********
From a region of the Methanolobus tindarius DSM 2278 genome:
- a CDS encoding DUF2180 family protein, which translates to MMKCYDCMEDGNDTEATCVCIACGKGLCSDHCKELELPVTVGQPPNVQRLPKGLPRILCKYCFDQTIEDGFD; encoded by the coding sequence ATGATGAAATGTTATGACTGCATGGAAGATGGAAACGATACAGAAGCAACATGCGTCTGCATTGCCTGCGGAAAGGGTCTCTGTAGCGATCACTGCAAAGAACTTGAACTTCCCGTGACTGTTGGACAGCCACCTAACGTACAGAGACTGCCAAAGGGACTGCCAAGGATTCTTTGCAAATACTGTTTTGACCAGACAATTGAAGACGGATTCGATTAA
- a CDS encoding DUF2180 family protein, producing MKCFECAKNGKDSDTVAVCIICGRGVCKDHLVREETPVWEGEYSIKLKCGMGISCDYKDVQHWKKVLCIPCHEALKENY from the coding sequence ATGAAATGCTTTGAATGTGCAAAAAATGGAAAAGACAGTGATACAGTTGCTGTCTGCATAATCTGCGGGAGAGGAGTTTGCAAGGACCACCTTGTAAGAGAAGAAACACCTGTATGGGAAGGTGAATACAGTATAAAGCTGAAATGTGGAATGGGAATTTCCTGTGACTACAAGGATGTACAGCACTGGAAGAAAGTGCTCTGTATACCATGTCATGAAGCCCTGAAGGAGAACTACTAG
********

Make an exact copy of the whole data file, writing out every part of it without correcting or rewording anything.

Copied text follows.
From a region of the Methanolobus tindarius DSM 2278 genome:
- a CDS encoding DUF2180 family protein, which translates to MMKCYDCMEDGNDTEATCVCIACGKGLCSDHCKELELPVTVGQPPNVQRLPKGLPRILCKYCFDQTIEDGFD; encoded by the coding sequence ATGATGAAATGTTATGACTGCATGGAAGATGGAAACGATACAGAAGCAACATGCGTCTGCATTGCCTGCGGAAAGGGTCTCTGTAGCGATCACTGCAAAGAACTTGAACTTCCCGTGACTGTTGGACAGCCACCTAACGTACAGAGACTGCCAAAGGGACTGCCAAGGATTCTTTGCAAATACTGTTTTGACCAGACAATTGAAGACGGATTCGATTAA
- a CDS encoding DUF2180 family protein, producing MKCFECAKNGKDSDTVAVCIICGRGVCKDHLVREETPVWEGEYSIKLKCGMGISCDYKDVQHWKKVLCIPCHEALKENY from the coding sequence ATGAAATGCTTTGAATGTGCAAAAAATGGAAAAGACAGTGATACAGTTGCTGTCTGCATAATCTGCGGGAGAGGAGTTTGCAAGGACCACCTTGTAAGAGAAGAAACACCTGTATGGGAAGGTGAATACAGTATAAAGCTGAAATGTGGAATGGGAATTTCCTGTGACTACAAGGATGTACAGCACTGGAAGAAAGTGCTCTGTATACCATGTCATGAAGCCCTGAAGGAGAACTACTAG